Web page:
3rd Sunday of Lent – 7th March
Sometimes our prayers of intercession can sound more like a wish list where we try to bargain with God. We seek to influence a particular outcome in our favour and we would like God to see it from our point of view. Often this can seem like we keep badgering God with the same request even though it may not be what God sees as the best for us. There can be a tendency to see this is as a transaction which if I pay a certain amount of money, undertake a particular sacrifice or spend a certain time in prayer that God will respond more favourably to my request. There may even be a subtle thought that if I do this God owes me the solution which is most beneficial to my circumstances.
Yet sometimes it is in our disappointments that God encounters us as we truly are. The most significant insight is that we cannot buy God off and seek him to compensate us with a certain reward for our good behaviour. Regardless of our action or inaction the love of God is constant and I believe this is what Jesus notices in the turn over of the tables in the temple. His frustration and anger are not that people are seeking to develop a relationship with God but the thought that it can be turned into a transactional relationship. Jesus desires us to encounter God in a way that transforms our lives into a way that brings us into a deeper faith, hope and charity.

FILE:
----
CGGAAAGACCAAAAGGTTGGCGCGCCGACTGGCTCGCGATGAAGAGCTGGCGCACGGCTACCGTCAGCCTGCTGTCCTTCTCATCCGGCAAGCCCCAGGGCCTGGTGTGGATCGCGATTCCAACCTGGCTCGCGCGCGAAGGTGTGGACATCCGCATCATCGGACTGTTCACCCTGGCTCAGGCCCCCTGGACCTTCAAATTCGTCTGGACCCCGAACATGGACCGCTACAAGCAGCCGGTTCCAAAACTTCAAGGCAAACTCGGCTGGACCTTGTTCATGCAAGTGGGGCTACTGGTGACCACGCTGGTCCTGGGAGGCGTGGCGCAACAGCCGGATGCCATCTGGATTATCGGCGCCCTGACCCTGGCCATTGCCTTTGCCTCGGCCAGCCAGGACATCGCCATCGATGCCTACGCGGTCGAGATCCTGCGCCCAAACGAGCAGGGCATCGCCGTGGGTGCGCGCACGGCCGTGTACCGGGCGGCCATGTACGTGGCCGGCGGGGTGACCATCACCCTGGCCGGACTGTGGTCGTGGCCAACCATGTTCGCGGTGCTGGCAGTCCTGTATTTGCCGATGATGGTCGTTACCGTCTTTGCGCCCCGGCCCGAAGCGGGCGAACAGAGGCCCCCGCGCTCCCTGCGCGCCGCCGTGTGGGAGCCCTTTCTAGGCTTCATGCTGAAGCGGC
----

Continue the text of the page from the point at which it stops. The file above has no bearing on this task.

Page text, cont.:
I believe this is where our Lenten discipline is the most challenging because it is not what we give up but rather how we abandon everything over to God. This profound surrender seeks to engage our whole being, heart, mind and body in a way of living which acknowledges our total dependence on God’s loving presence in our lives. It is when we do that out of a profound union with the person who loves us most deeply that we start to discover who it is that we are called to be and how we are to act. It allows trust to be discovered which build up a sense of mutuality that we are created in God’s image and likeness. There is a sense that God desires what will bring us the greatest happiness and the best contribution that we can make to our own community. Lent is not what we give up but rather the relationship we are drawn into that recognises that even in our frailty, sinfulness and limited vision that God calls us to see with eternal vision. To notice how God’s presence transforms our world for good!
Fr. John Armstrong